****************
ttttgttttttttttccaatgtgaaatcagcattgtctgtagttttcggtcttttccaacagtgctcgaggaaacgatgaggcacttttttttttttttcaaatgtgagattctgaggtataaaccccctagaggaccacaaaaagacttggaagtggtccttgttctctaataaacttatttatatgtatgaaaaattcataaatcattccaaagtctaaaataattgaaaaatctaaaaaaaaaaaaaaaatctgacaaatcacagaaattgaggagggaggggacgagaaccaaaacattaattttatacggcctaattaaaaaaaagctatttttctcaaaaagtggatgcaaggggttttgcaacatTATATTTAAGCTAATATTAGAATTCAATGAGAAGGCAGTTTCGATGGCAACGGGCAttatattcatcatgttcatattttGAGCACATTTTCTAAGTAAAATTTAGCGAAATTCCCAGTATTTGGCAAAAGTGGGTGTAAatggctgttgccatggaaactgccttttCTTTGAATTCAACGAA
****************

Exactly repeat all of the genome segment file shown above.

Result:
ttttgttttttttttccaatgtgaaatcagcattgtctgtagttttcggtcttttccaacagtgctcgaggaaacgatgaggcacttttttttttttttcaaatgtgagattctgaggtataaaccccctagaggaccacaaaaagacttggaagtggtccttgttctctaataaacttatttatatgtatgaaaaattcataaatcattccaaagtctaaaataattgaaaaatctaaaaaaaaaaaaaaaatctgacaaatcacagaaattgaggagggaggggacgagaaccaaaacattaattttatacggcctaattaaaaaaaagctatttttctcaaaaagtggatgcaaggggttttgcaacatTATATTTAAGCTAATATTAGAATTCAATGAGAAGGCAGTTTCGATGGCAACGGGCAttatattcatcatgttcatattttGAGCACATTTTCTAAGTAAAATTTAGCGAAATTCCCAGTATTTGGCAAAAGTGGGTGTAAatggctgttgccatggaaactgccttttCTTTGAATTCAACGAA